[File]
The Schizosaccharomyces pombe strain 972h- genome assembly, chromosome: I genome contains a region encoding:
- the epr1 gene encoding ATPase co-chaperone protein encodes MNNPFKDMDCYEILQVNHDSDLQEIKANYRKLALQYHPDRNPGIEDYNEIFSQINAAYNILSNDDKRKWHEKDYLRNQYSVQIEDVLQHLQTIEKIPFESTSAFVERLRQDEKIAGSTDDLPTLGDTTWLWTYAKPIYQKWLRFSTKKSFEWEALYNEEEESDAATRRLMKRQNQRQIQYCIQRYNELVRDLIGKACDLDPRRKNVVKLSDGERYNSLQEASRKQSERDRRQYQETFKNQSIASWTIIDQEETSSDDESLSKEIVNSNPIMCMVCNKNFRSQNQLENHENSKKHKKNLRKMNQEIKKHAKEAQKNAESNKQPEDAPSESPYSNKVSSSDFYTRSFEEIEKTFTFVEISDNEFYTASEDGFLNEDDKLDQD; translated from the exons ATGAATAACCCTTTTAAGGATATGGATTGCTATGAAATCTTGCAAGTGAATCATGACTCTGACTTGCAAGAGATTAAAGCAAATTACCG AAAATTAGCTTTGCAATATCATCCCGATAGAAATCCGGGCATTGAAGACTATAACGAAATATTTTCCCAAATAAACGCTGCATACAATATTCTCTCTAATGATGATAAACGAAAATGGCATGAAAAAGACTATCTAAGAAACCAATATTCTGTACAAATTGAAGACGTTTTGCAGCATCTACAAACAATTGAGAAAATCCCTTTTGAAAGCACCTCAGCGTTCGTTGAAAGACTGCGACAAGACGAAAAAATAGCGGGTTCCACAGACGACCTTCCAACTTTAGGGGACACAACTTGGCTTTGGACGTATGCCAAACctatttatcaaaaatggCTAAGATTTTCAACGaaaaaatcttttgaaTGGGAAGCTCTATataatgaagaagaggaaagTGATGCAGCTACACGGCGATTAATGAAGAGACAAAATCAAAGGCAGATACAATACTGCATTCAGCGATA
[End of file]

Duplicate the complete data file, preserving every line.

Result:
The Schizosaccharomyces pombe strain 972h- genome assembly, chromosome: I genome contains a region encoding:
- the epr1 gene encoding ATPase co-chaperone protein encodes MNNPFKDMDCYEILQVNHDSDLQEIKANYRKLALQYHPDRNPGIEDYNEIFSQINAAYNILSNDDKRKWHEKDYLRNQYSVQIEDVLQHLQTIEKIPFESTSAFVERLRQDEKIAGSTDDLPTLGDTTWLWTYAKPIYQKWLRFSTKKSFEWEALYNEEEESDAATRRLMKRQNQRQIQYCIQRYNELVRDLIGKACDLDPRRKNVVKLSDGERYNSLQEASRKQSERDRRQYQETFKNQSIASWTIIDQEETSSDDESLSKEIVNSNPIMCMVCNKNFRSQNQLENHENSKKHKKNLRKMNQEIKKHAKEAQKNAESNKQPEDAPSESPYSNKVSSSDFYTRSFEEIEKTFTFVEISDNEFYTASEDGFLNEDDKLDQD; translated from the exons ATGAATAACCCTTTTAAGGATATGGATTGCTATGAAATCTTGCAAGTGAATCATGACTCTGACTTGCAAGAGATTAAAGCAAATTACCG AAAATTAGCTTTGCAATATCATCCCGATAGAAATCCGGGCATTGAAGACTATAACGAAATATTTTCCCAAATAAACGCTGCATACAATATTCTCTCTAATGATGATAAACGAAAATGGCATGAAAAAGACTATCTAAGAAACCAATATTCTGTACAAATTGAAGACGTTTTGCAGCATCTACAAACAATTGAGAAAATCCCTTTTGAAAGCACCTCAGCGTTCGTTGAAAGACTGCGACAAGACGAAAAAATAGCGGGTTCCACAGACGACCTTCCAACTTTAGGGGACACAACTTGGCTTTGGACGTATGCCAAACctatttatcaaaaatggCTAAGATTTTCAACGaaaaaatcttttgaaTGGGAAGCTCTATataatgaagaagaggaaagTGATGCAGCTACACGGCGATTAATGAAGAGACAAAATCAAAGGCAGATACAATACTGCATTCAGCGATA